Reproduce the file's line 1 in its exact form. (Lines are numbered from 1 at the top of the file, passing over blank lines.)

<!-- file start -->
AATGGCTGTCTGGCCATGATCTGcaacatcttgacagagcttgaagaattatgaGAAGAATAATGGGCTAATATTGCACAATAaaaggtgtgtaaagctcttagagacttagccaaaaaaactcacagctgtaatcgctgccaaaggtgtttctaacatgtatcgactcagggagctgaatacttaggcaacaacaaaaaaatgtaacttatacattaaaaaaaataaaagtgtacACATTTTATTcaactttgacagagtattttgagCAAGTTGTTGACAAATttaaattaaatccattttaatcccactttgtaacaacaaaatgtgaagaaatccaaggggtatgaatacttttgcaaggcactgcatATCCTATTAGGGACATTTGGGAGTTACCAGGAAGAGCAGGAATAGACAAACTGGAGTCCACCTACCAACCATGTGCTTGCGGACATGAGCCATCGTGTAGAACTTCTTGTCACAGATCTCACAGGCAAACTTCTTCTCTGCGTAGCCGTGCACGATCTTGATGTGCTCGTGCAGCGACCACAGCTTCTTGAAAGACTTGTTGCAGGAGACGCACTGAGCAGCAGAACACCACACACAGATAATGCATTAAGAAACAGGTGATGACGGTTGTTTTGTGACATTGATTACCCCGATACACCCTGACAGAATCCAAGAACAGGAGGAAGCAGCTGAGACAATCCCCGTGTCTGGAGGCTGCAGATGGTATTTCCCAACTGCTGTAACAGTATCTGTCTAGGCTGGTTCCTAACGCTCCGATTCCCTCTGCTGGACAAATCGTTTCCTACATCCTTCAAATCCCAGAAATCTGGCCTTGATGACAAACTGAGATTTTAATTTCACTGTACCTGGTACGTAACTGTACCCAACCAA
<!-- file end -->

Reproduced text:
AATGGCTGTCTGGCCATGATCTGcaacatcttgacagagcttgaagaattatgaGAAGAATAATGGGCTAATATTGCACAATAaaaggtgtgtaaagctcttagagacttagccaaaaaaactcacagctgtaatcgctgccaaaggtgtttctaacatgtatcgactcagggagctgaatacttaggcaacaacaaaaaaatgtaacttatacattaaaaaaaataaaagtgtacACATTTTATTcaactttgacagagtattttgagCAAGTTGTTGACAAATttaaattaaatccattttaatcccactttgtaacaacaaaatgtgaagaaatccaaggggtatgaatacttttgcaaggcactgcatATCCTATTAGGGACATTTGGGAGTTACCAGGAAGAGCAGGAATAGACAAACTGGAGTCCACCTACCAACCATGTGCTTGCGGACATGAGCCATCGTGTAGAACTTCTTGTCACAGATCTCACAGGCAAACTTCTTCTCTGCGTAGCCGTGCACGATCTTGATGTGCTCGTGCAGCGACCACAGCTTCTTGAAAGACTTGTTGCAGGAGACGCACTGAGCAGCAGAACACCACACACAGATAATGCATTAAGAAACAGGTGATGACGGTTGTTTTGTGACATTGATTACCCCGATACACCCTGACAGAATCCAAGAACAGGAGGAAGCAGCTGAGACAATCCCCGTGTCTGGAGGCTGCAGATGGTATTTCCCAACTGCTGTAACAGTATCTGTCTAGGCTGGTTCCTAACGCTCCGATTCCCTCTGCTGGACAAATCGTTTCCTACATCCTTCAAATCCCAGAAATCTGGCCTTGATGACAAACTGAGATTTTAATTTCACTGTACCTGGTACGTAACTGTACCCAACCAA